Starbucks popped up on campus this summer, and with it came the obligatory op-ed criticizing Stanford for selling out to a corporate behemoth. In the Daily, Tom Taylor laments the loss of a place to watch soccer and the choice of Starbucks over local options. But what he calls a “sell out” was really a smart business move by the university.
As a non-profit, Stanford needs money for all sorts of important things like financial aid and faculty salaries. Starbucks pays rent to the university, so every time someone purchases a coffee, they contribute to some university fund. It may not be the financial aid fund, but it will go to something that may alleviate costs for students elsewhere, like Stanford Dining, or that may result in new buildings or faculty or something of some benefit to the university. The people managing those funds may use them poorly, but ideally it will benefit students.
Earning more money for the university doesn’t mean Starbucks has to undertake the venture. But the national chain has proven its profitability and may provide more revenue for the university than a local coffee shop lacking Starbucks’ economy of scale. Also, campus visitors may be more likely to spend at Starbucks than they would at lesser-known places. All of this means more money for the university to spend on its principled positions: providing equal educational opportunity, advancing scholarship for the benefit of humanity, etc.
Taylor is concerned about forgoing a local, unique coffee shop for a corporate one. But Stanford already has local coffee shops. Coupa Cafe began in Venezuela and only branched out to Palo Alto when family members came to Stanford. The family grows their own coffee in Venezuela. Philz operates only in the Bay Area. And of course the CoHo has been a local favorite for years. Also, Starbucks will employ locals who probably appreciate the new job opportunity. Bringing one Starbucks to campus is not going to take away Stanford’s ability to be “unique and quirky.”
Some people prioritize choice in their coffee over the ownership of the shop. Just as Taylor wants the choice to watch soccer on campus, some people want the choice to drink Starbucks’ French roast. The addition of Starbucks probably increases the aggregate utility of students, faculty, and visitors to the campus.
In choosing to allow Starbucks on campus, the university had to carefully analyze what it meant to “sell out.” And it probably determined that Starbucks could raise more revenue and make the campus happier. It weighed one principle (supporting local businesses, soccer watchers) with another (lowering costs for students elsewhere, providing drinks many students wanted). There was no selling out of a principled position, as either position could be principled. Rather than calling it a “sell out,” it should simply be called good business. It would be great if non-profits and higher education didn’t need money to exist, but because they do, revenue must be a constant discussion.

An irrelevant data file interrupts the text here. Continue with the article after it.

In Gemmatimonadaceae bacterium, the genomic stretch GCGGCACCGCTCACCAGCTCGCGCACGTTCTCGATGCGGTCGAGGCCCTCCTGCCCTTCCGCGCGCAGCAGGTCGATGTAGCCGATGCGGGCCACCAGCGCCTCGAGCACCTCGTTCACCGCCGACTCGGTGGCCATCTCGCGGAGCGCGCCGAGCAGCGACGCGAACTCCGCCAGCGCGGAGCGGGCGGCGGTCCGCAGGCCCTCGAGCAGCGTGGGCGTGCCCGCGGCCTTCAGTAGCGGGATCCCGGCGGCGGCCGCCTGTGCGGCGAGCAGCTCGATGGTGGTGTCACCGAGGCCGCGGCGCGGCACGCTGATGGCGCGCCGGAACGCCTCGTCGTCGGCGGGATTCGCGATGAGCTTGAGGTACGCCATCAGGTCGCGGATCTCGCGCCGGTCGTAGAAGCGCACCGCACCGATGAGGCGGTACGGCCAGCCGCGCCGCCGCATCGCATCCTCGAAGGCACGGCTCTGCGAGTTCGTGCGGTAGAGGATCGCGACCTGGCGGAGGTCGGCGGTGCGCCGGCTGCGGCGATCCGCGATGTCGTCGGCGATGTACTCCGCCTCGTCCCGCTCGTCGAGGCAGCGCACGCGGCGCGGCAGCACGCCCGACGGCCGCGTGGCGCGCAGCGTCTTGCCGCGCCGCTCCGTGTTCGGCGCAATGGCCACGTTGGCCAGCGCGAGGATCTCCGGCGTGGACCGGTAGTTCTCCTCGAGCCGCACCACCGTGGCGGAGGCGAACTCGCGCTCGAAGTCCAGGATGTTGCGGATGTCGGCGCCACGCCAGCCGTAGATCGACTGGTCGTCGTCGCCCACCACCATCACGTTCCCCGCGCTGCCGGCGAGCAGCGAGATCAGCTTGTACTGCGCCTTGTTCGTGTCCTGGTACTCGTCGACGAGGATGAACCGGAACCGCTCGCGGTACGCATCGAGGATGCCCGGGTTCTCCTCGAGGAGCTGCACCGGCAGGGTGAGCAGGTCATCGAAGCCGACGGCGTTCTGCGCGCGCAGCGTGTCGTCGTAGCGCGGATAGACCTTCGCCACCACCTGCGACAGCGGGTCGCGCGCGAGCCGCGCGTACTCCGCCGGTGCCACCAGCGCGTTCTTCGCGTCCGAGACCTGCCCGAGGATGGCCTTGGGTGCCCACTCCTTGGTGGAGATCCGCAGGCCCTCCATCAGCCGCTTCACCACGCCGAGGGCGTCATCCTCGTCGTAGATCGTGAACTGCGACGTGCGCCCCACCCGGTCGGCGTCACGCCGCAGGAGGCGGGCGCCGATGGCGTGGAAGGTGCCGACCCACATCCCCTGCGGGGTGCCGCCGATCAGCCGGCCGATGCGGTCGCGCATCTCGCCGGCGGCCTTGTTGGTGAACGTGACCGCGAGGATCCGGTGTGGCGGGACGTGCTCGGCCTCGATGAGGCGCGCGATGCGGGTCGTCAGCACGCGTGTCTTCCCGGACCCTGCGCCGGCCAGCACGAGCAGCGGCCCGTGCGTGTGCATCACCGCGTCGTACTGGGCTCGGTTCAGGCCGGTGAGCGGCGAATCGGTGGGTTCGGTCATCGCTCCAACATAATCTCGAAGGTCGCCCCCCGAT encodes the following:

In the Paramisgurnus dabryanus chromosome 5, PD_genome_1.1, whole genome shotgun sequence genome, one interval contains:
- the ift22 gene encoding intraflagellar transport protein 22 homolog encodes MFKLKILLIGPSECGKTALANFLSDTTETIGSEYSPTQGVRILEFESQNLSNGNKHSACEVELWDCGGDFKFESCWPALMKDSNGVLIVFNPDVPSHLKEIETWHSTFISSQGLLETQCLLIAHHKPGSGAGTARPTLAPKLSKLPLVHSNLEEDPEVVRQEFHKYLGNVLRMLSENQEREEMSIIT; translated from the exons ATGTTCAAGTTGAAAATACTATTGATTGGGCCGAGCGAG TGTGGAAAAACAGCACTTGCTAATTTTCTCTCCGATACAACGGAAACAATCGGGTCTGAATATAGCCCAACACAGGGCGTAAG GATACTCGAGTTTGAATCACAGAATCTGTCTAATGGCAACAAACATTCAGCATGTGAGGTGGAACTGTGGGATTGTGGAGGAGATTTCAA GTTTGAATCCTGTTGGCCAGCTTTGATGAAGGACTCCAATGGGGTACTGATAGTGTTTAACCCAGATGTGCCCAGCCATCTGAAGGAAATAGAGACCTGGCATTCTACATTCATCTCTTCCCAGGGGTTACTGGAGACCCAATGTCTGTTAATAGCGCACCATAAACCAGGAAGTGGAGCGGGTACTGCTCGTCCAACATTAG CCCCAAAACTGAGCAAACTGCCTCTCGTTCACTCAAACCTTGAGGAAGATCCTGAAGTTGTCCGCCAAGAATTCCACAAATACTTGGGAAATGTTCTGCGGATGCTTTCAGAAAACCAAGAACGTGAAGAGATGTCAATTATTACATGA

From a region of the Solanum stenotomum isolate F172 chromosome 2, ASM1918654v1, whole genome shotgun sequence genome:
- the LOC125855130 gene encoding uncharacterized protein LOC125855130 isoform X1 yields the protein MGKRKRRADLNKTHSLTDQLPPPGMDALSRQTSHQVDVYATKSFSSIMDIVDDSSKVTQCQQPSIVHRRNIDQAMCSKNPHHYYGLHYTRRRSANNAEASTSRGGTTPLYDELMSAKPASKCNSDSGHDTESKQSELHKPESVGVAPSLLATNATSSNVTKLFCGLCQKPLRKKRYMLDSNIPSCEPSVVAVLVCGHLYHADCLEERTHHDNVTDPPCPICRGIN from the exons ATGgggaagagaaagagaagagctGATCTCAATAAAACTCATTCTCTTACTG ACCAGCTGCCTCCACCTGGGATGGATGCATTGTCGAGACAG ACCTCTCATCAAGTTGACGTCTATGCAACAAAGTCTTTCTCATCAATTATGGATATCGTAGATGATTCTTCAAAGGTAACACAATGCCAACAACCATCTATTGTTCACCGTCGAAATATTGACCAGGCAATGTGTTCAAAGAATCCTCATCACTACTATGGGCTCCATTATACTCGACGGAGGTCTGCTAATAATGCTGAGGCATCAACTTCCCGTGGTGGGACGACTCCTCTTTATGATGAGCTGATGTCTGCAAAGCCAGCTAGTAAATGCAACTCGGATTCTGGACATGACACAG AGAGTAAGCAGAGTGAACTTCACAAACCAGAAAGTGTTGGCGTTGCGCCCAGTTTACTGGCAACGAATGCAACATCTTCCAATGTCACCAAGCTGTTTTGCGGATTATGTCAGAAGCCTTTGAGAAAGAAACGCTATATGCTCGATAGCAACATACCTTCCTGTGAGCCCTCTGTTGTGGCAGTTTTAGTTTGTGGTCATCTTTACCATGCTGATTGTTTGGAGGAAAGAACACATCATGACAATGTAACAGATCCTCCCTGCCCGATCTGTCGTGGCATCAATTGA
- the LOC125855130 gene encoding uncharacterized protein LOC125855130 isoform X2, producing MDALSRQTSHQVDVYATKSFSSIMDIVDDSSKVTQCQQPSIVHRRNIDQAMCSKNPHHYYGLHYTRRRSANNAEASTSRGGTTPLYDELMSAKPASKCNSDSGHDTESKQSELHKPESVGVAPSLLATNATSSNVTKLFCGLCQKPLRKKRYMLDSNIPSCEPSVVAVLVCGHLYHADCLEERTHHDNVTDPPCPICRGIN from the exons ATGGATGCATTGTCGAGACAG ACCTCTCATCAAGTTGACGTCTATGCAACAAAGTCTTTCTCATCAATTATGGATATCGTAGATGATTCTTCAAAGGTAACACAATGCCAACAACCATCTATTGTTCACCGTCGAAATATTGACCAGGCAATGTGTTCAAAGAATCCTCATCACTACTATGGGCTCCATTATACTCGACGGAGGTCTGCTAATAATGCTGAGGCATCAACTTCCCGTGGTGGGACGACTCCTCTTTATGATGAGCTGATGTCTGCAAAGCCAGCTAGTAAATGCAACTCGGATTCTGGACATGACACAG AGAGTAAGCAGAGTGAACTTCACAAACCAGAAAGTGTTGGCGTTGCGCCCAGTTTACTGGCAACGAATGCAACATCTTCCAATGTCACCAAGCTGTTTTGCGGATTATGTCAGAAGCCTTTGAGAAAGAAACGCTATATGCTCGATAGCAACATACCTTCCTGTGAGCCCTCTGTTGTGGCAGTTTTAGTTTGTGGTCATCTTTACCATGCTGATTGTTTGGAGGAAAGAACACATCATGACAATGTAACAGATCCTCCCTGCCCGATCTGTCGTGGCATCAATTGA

Stanford made a great business decision a few years ago with an example Taylor uses in his op-ed: football. He argues that Stanford didn’t sell out on its football team when they performed very poorly, and that it paid off. But really, funding Stanford football was sort of a commercial sellout, as Taylor would define that term.
By paying for recruiting, training, and logistics, the university enabled Harbaugh and his talented team to turn Stanford football into a commercial behemoth. At the same time, money spent on the program could have gone to academics, financial aid, or other lesser-known athletic programs.
But sales of t-shirts, tickets, and TV contracts benefited other sports programs on campus. Even better, a successful football program probably drove increased donations to the university, and many of those donations directly benefited students receiving financial aid. In diverting resources that could have been spent on other sports programs or the university as a whole, Stanford has made a commercial investment that could be vastly more successful to everyone involved. Few would argue that investing in the football team, the most commercial of Stanford athletic teams, was a bad choice.
Stanford should continue to make smart business decisions, even in the face of people who claim some of them are sell outs. To be clear, there is such a thing as “selling out.” For instance, the university should keep commercial influence out of curriculum and faculty hiring. But when it comes to reasonable advertising or corporate food options on campus, a close assessment may reveal more benefit to more people than otherwise would be the case.